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Beverage Plants

Beverage Plants



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Published by api-3747641

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Published by: api-3747641 on Oct 15, 2008
Copyright:Attribution Non-commercial


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And sip with nymphs their elementalt e a .
ANdearly loves a sup of drink with his meat,
and when our pioneer ancestors in the Ameri-
can wilderness ran short of tea and coffee and craved
a change from cold water, they found material for
more or less acceptable substitutes in numerous wild
plants. Particularly during the American Revolu-
tion was interest awakened in these, and several
popular plant-names still current date from those
days of privation.Again during our Civil War the
attention of residents in the South was similarly
drawn to the wild offerings of nature. A literary
curiosity, now rare, of those dark days may still be
turned up in libraries, a book entitled \u201cResources
of Southern Fields and Forests
.with practical
information on the useful properties of the Trees,
Plants and Shrubs,\u201d by Francis PeyreP or ch e r ,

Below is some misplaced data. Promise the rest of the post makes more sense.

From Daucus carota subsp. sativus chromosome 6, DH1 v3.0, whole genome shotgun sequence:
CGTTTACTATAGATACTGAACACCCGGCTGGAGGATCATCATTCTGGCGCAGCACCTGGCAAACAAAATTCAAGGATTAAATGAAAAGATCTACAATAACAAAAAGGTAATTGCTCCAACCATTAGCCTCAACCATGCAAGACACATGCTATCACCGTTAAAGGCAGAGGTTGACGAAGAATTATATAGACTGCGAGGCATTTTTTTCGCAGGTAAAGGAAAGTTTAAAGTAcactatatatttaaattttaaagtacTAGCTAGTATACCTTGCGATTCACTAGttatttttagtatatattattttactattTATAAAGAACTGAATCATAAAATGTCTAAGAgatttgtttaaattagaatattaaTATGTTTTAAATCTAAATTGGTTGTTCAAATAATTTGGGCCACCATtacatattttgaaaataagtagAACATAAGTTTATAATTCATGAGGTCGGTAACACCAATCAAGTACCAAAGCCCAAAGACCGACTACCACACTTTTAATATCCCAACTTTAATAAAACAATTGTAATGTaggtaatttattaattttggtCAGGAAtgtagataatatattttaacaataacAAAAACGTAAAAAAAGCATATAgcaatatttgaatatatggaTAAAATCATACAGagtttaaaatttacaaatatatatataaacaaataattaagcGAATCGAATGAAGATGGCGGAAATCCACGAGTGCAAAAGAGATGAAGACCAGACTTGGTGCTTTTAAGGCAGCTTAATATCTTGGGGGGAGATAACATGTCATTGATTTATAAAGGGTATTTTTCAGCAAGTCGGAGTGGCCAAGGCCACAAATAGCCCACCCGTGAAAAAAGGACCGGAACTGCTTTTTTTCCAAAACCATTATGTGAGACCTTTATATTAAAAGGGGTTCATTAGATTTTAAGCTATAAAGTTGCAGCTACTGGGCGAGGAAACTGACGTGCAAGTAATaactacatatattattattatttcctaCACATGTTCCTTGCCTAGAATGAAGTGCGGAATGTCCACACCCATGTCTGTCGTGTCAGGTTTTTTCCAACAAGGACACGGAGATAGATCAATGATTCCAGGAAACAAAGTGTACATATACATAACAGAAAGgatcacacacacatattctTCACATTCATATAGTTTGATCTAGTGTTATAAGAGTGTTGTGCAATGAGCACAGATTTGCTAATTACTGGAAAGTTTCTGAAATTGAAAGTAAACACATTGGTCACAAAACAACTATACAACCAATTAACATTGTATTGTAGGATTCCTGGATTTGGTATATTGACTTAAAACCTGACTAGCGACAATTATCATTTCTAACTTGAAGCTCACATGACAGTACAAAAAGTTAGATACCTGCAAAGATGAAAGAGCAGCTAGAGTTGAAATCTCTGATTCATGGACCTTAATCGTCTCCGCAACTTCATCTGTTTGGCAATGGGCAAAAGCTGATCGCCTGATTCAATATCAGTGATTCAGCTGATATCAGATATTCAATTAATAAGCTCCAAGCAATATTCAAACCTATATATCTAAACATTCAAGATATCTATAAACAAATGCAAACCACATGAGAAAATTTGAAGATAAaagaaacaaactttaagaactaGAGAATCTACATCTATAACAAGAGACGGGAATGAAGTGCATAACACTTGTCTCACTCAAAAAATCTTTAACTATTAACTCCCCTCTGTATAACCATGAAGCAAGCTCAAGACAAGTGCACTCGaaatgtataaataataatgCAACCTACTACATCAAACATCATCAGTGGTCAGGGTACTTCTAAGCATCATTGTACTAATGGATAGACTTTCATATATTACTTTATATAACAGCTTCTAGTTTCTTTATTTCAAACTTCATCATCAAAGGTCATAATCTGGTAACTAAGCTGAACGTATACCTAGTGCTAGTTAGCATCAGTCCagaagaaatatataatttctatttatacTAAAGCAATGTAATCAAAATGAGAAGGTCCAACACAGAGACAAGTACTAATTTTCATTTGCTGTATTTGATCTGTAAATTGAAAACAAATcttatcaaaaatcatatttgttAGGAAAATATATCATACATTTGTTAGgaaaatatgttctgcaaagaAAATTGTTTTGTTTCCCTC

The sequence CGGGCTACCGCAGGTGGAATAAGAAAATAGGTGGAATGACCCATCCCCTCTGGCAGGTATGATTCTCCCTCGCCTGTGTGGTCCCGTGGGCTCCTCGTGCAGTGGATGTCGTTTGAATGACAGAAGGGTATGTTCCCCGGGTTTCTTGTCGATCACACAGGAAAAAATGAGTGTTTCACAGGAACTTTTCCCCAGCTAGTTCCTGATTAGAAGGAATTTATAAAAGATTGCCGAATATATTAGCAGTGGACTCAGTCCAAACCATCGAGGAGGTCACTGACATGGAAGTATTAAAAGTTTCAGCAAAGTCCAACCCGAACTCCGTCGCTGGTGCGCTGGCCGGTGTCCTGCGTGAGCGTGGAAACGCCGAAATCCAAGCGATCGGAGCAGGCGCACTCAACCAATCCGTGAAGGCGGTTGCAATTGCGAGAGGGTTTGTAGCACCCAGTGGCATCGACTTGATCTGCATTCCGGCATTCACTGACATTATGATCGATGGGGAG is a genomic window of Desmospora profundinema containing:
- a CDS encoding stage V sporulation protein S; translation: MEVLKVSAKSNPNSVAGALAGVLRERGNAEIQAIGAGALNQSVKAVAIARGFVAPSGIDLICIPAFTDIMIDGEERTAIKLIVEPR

Charleston, S. C., 1863, the writer being then a
surgeon in the Confederate Army.
Among such beverage plants one of the best known

is a little shrub, two or three feet high, frequent in dry woodlands and thickets of the eastern half of the continent from Canada to Texas and Florida, com- monly called New J ersey Tea, theC ea n ot h u sA m er i -

canus, L., of the botanists. It is characterized by

pointed, ovate, toothed leaves, two or three inches long, strongly 3-nerved, and by a large, dark red root, astringent and capable of yielding a red dye. This last feature has given rise to another name for the plant in some localities-Red Root. In late spring and early summer the bushes are noticeable from the presence of abundant, feathery clusters of tiny, white, long-clawed flowers which, if examined

closely, are seen to resemble minute hoods or bonnets

extended at arm\u2019s length. The leaves contain a small proportion of a bitter alkaloid calledce a n o- thine, and were long ago found to make a passable

substitute for Chinese tea.During the Revolutionary

War an infusion of the dried leaves as a beverage was in common use, both because of the odium at- tached to real tea after the taxation troubles with England, and from motives of necessity. Connois- seurs claim that the leaves should be dried in the shade. There are a score or more of species of

Ceanothus indigenous to the Pacific coast, where

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